The problem is that this is not the Moshe we are familiar with from Sefer Shemot. For example, just a year previously, when the people complained of the desert conditions and of leaving Egypt (Shemot, 17:1-7), Moshe responded forcefully to the people, reproving them for striving with him ("ma terivun imadi"), and for testing God, ("tenaseh et Hashem"). In Beha'alotkha, Moshe never speaks to the people, rather he stands and watches, "u-be'einei Moshe ra" (11:10) and then laments his fate to God. Similarly, in the aftermath of the cheit ha'egel (Shemot 32:30-32) Moshe offers a stringent reprove to the people, that they have sinned a great sin, and then returns to his conversation with God. At that point, Moshe demands forgiveness for the Jewish people, and if not, demands that God take his life ("mecheini na misifrekha"). Moshe puts his life on the line on behalf of the Jewish people. In Beha'alotkha, Moshe invites death not on behalf of the Jewish people but to escape having anything to do with them (11:15). What has happened to Moshe?

Let us return to section 1.1, Moshe's invitation to Chovev (10:29-31). Most commentaries (see Rashi, Rashbam, Ramban) identify Chovev as Yitro. After all, the Torah refers to him as "choten Moshe," the father in law of Moshe. Furthermore, as Ibn Ezra points out, this interpretation receives support from the fact that Chovev "knew the encampment in the desert" (10:31) and Yitro had found Israel encamped in the desert (Shemot, 18:5). Finally, Moshe tells Chovev "vehayita lanu le-einayim" (10:31). Rashbam (see Rashi, Ibn Ezra, Ramban in contrast) interprets "vehayita" as referring to some past service and le-einayim, as eyes, as referring to perceptive advice. The phrase in fact refers to the second half of the Yitro narrative (18:13-27) in which Yitro perceptively advises Moshe not to bear the burdens of judging the people by himself, for it is to heavy, "ki kaved mimkha ha-davar lo tukhal as'hu l'vadekha" (18:18). As is well known, Yitro suggests the appointment of officers and judges who will help Moshe bear the burden. In Yitro's words "venas'u itakh," and they will carry/bear with you (18:22). Hence the fact that both Chovev and Yitro are perceptive advisors further supports the Chovev-Yitro identification.

Granted that Chovev-Yitro refuses Moshe's invitation and returns to his birthplace (see Shemot, 18:27), Moshe's lament (11:11- 15) appears in a whole new light. He complains of the "masa," burden of the people(11:11), utilizes the nursing/carrying image of "sa'eihu becheikekha ka'asher yisa ha'omen" (11:12) and concludes that "lo ukhal anokhi levadi la'seit et kol ha-am hazeh ki kaved mimeni," I cannot carry the people alone since they are too heavy (11:14), a near exact parallel to what Yitro had warned of (Shemot 18:18). The exact issues of heaviness, burden, leadership capability and aloneness that Yitro had raised now dominate Moshe's thinking. We might suggest that the loss of his father in-law, his perceptive political advisor and leadership mentor has borne a heavy toll on Moshe. Once again he feels himself incapable of leading the people. Metaphorically, he stands once again at the burning bush, where Moshe had stated "who am I...." (Shemot, 3:11).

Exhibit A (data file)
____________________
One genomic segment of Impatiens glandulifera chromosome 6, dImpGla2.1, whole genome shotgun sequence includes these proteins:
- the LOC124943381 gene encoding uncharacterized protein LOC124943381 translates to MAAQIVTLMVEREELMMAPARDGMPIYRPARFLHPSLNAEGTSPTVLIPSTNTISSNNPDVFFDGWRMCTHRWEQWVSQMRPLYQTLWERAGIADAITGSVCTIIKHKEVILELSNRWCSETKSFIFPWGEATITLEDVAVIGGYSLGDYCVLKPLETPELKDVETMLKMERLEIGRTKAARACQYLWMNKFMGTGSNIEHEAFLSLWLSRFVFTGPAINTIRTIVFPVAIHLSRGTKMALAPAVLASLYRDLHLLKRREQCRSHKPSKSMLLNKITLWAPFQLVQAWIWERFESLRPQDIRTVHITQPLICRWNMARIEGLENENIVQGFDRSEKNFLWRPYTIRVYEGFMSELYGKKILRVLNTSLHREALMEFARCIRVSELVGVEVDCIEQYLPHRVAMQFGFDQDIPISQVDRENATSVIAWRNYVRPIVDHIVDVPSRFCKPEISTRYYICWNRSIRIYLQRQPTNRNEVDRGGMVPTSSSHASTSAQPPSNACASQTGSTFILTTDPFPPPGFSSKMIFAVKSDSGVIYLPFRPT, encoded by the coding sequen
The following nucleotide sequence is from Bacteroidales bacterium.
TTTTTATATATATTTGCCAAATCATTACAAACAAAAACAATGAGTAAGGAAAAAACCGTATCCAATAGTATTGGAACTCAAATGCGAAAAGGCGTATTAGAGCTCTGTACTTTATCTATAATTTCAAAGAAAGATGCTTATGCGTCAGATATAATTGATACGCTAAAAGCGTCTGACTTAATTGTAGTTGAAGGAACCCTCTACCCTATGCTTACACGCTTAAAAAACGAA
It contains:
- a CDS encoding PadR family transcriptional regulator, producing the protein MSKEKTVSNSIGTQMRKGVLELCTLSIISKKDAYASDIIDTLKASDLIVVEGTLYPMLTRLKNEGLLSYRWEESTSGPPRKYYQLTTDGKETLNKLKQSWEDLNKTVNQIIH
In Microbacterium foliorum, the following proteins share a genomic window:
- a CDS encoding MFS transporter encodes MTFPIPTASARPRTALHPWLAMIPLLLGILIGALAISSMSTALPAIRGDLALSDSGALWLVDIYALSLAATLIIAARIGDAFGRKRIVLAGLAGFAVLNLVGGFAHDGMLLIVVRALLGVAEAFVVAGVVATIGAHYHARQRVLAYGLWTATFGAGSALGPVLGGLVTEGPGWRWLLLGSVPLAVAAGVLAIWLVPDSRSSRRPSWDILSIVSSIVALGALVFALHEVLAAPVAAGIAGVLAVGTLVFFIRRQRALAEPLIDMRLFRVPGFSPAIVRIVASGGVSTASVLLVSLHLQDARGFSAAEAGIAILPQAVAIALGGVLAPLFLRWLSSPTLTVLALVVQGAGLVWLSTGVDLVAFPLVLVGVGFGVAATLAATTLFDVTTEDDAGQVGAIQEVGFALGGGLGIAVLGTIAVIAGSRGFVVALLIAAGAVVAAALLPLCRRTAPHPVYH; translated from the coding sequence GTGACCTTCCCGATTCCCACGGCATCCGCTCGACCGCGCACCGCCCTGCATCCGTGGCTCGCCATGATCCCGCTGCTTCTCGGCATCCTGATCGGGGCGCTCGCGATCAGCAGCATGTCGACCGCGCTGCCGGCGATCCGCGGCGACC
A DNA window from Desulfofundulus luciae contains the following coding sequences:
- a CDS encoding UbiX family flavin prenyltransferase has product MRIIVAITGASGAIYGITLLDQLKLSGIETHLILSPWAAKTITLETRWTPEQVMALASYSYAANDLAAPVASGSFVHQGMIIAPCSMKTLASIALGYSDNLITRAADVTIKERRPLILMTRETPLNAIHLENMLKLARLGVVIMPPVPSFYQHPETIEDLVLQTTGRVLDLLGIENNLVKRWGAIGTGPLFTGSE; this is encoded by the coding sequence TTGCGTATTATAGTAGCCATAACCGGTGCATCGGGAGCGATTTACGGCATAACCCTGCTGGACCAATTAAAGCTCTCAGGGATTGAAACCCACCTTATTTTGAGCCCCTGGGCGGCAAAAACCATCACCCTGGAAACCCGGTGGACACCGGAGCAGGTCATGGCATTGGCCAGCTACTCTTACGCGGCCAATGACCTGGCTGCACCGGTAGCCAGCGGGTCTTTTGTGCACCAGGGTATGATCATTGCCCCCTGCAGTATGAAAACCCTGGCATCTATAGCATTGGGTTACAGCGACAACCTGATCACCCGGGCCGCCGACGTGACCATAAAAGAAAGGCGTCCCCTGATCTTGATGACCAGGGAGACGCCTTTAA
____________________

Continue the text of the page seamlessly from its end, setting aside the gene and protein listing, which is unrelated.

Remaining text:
In addition, in analyzing the transition from section 1.1 to section 2.0 and the anguished Moshe of section 2.0, there is more to it than just noting Moshe's personal loss of Yitro and the triggering of Moshe's feelings of leadership inadequacy. As pointed out above, the move from 1.1 to 2.0 involves the failure of the "good journey," the move from the "diber tov al yisrael" of God and the talk of "tov" and vision of "tov" that Moshe presents to Chovev-Yitro, to the perception of "ra" and speech-sin by the people. Already in the very first verse of section two (11:1), the people complain and God's wrath burns against them. From Moshe's perspective, this pattern should have already been left far behind, back in Sefer Shemot, before the revelation at Sinai, before the forgiveness for the cheit ha-egel, before the hashra'at ha-shekhina embodied in the mishkan. The "good journey" in, which the people march quickly into the land, begins to fail immediately and quickly metastasizes into an all too ominous pattern of failure, sin and punishment. So too Moshe's vision of good and talk of good, his confident optimism, quickly evaporates. Given the failure of his hopes and expectations, he sees nothing but "ra" (11:10,11,15) and laments his leadership and very existence (11:11-15).

This intra-"First Masa" picture of the persona of Moshe, of his susceptibility to the loss of his personal advisor and of his hopes, of his all too human frailties, develops further as the narrative progresses. In response to God's plan to provide the "am" with a months worth of meat, Moshe states that there are six hundred thousand people and "ha-tzon u- bakar yishachet lahem u-matza lahem..." (11:21-22). While Moshe's comment may be read as an expression of amazement at God's plan (Rashbam, Ibn Ezra, Ramban), Rashi quotes the position of Akiva that interprets the verse as an expression of disbelief on Moshe's part and a querying of God's capabilities. It seems that perhaps the anguished and despairing Moshe of the "First Masa" is not completely immune to the spread of the speech-sin disease.

The prophecy of the seventy elders (11:24-25) furthers the development regards Moshe. From the beginning of Shemot and on, the Torah rarely attributes prophecy to anyone but Moshe (see Vayikra 10:8 for a notable exception). But suddenly, there are seventy new prophets in Israel. While intended to help bolster Moshe's morale and to ease the burdens of leadership (11:16-17), the new prophets might well have the effect of undercutting Moshe's status as the leader, as the one granted the unique privilege of hearing the voice of God. In the context of the "First Masa" and perhaps in the eyes of the people, Moshe seems all too human and his talent for prophecy all too common.